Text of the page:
Despite its widely known health effects BPA is still used in a variety of consumer products containing epoxy resins, polyester-styrene, and polycarbonate plastics. It is added to various plastics in many different consumer products including plastic bottles while epoxy resins are used as protective coatings for metal food and beverage cans. It is found in every can and most plastic bottles unless they are labelled BPA free. Bisphenol A is extensively used in the food-packaging industry so even food take away wrappers may be contaminated with BPA. It is also found in thermal paper for receipts and fax, however, human exposure occurs mainly from the direct contact of food with Bisphenol A containing plastics. Other exposure routes that are of particular concern are Bisphenol A leaching from babies’ feeding bottles, and Bisphenol A BPA leaching from dental fillings and sealants. In one study BPA was detected in 15 conventional samples, including dish and laundry detergent, tub and tile cleaner, soaps, lotions, shampoo, conditioner, shaving cream, nail polish, and sunscreen. Overall, human exposure to BPA is frequent and widespread, and more than 90% of individuals have detectable amounts of BPA in urine as reported by studies around the world. In a study in the USA BPA was found in 92.6% of urine samples from 2,517 people across the country.

BPA was first reported to impact the reproductive system of female rats in the 1930s. Since then there have been hundreds of published studies showing BPA effects in animals even at very low levels (μg/kg/d) and at levels we would normally be exposed to on a daily basis. It appears that these low levels may even be more of problem on health that much higher levels.

I have written extensively on this in my new book Dangerous Beauty

https://www.drdingle.com/products/dangerous-beauty-pre-release

Read more →

BPA linked with boys memory.

BPA linked with boys memory.

Bisphenol A (BPA) is a high-production-volume chemical that is used to produce polycarbonate plastics and resins used in some food can linings and other consumer products around the home and everyone is exposed predominantly from their diet.
There is growing evidence that prenatal BPA exposure increases the risk of neurobehavioral disorders in children. Some experimental studies in rodents suggest that prenatal BPA exposure is associated with behavior problems and that these effects may be sex-specific.
Prenatal exposure to BPA may increase the risk of neurobehavioral disorders by affecting thyroid or gonadal hormones or neurotransmitter systems, which are both necessary for proper brain development.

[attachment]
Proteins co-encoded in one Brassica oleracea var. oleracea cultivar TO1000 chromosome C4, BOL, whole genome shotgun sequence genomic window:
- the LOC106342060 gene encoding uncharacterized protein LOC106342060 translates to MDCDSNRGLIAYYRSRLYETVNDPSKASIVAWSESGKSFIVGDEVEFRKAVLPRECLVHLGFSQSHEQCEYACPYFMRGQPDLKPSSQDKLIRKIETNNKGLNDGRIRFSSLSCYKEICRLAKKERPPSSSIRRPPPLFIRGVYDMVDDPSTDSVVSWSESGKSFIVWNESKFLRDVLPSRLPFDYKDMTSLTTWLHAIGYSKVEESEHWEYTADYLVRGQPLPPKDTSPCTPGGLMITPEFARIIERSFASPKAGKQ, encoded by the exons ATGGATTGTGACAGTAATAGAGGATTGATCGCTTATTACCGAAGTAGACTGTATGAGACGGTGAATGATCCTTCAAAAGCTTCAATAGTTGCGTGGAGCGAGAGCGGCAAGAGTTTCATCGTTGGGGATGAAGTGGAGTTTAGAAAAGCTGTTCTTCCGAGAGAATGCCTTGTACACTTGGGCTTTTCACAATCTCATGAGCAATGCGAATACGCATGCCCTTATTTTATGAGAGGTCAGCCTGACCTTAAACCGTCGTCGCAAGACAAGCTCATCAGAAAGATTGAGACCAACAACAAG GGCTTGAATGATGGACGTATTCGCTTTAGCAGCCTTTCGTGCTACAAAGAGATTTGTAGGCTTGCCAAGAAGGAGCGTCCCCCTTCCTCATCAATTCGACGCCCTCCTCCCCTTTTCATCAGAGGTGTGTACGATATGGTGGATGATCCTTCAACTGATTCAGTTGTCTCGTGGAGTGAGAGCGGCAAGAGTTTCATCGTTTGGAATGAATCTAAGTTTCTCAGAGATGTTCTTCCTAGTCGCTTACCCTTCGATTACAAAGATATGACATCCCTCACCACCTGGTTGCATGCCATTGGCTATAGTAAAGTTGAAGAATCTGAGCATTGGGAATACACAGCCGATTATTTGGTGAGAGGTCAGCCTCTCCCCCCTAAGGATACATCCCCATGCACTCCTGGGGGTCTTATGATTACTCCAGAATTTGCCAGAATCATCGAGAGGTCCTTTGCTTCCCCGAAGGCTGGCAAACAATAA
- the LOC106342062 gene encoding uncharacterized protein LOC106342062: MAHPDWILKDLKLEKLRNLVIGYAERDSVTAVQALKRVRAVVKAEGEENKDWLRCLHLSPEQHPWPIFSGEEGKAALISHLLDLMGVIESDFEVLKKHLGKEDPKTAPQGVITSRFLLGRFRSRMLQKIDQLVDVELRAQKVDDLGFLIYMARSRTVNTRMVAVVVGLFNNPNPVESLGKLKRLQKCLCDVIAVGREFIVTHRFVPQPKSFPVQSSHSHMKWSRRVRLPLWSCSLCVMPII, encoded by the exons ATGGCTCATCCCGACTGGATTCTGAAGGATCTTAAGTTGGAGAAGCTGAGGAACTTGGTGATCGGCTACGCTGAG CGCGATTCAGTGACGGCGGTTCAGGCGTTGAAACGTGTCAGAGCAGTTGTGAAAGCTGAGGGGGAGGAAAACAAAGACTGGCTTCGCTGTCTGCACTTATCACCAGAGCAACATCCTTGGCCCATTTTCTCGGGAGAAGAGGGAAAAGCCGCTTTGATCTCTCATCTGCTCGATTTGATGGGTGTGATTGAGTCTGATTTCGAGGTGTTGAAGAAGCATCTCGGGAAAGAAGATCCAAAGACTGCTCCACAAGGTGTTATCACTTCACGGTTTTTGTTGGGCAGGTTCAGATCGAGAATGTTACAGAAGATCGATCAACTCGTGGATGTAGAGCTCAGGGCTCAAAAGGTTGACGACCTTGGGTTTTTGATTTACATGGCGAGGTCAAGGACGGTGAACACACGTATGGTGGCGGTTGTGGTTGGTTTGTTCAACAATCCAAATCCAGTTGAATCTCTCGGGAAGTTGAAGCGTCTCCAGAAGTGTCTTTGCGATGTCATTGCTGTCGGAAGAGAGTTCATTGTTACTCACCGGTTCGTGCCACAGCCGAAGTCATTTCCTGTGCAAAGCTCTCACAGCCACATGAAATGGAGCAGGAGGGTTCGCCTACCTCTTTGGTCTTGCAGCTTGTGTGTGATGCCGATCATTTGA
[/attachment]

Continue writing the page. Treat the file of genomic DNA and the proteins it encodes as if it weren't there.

BPA may also affect the production or metabolism of gonadal hormones, which are an important determinant of sexually dimorphic brain development; thus, BPA may differentially affect neurodevelopment in males and females.
Several epidemiological studies have reported that maternal urinary BPA concentration during pregnancy is associated with adverse behavioral outcomes. In addition, some studies have reported that child sex modifies the association between BPA and neurobehavior. Studies in animals also show that gestational BPA exposure may affect specific aspects of cognition, such as memory and learning.
In this study increasing BPA concentrations in the mother at the birth of the child was associated with lower memory ability at 3 years of age but only in boys.

source
Environ Health Perspect; DOI:10.1289/EHP984
Associations of Prenatal Urinary Bisphenol A Concentrations with Child Behaviors and Cognitive Abilities
https://ehp.niehs.nih.gov/ehp984/

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BPA linked with obesity in children (again)

BPA linked with obesity in children (again)

Another study adds to evidence that environmental chemicals can contribute to obesity. The study examined prenatal and early childhood exposure to BPA and found children at 7 years of age put on significant more weight if there mother was exposed to BPA. However, the researchers did not see an association between body fat and BPA levels in the children at ages three or five. The researchers suggest that this may be a time of heightened vulnerability to the chemical.

The results of this study suggest that prenatal BPA exposure may contribute to developmental origins of adiposity and findings are consistent with several prior studies, raising concern about the pervasiveness of BPA. Other human studies have found a similar link between BPA exposure and signs of child obesity. BPA has been shown to alter the body’s metabolism, increasing weight gain and making it difficult to lose weight. In a study of 1,326 children, girls between ages 9 and 12 with high BPA levels had double the risk of being obese than girls with low BPA levels, validating previous animal and human studies. The chemical can alter the body’s metabolism and make it harder to lose weight. Girls with high levels of BPA, two micrograms per litre or more, were twice as likely to be obese as girls with lower levels of BPA in the same age group. Girls with very high levels of BPA, more than 10 micrograms per litre, were five times more likely to be obese, the study showed.

Animal studies have found prenatal BPA exposure linked to offspring obesity. When pregnant rats are exposed to BPA it increased the fat mass in offspring, even later in life. In animal experiments, a mother’s exposure to BPA is produced the same outcomes that we see in humans born light at birth: an increase in abdominal fat and glucose intolerance. However, BPA affects rodent fat cells at very low doses, 1,000 times below the dose that regulatory agencies presume causes no effect in humans.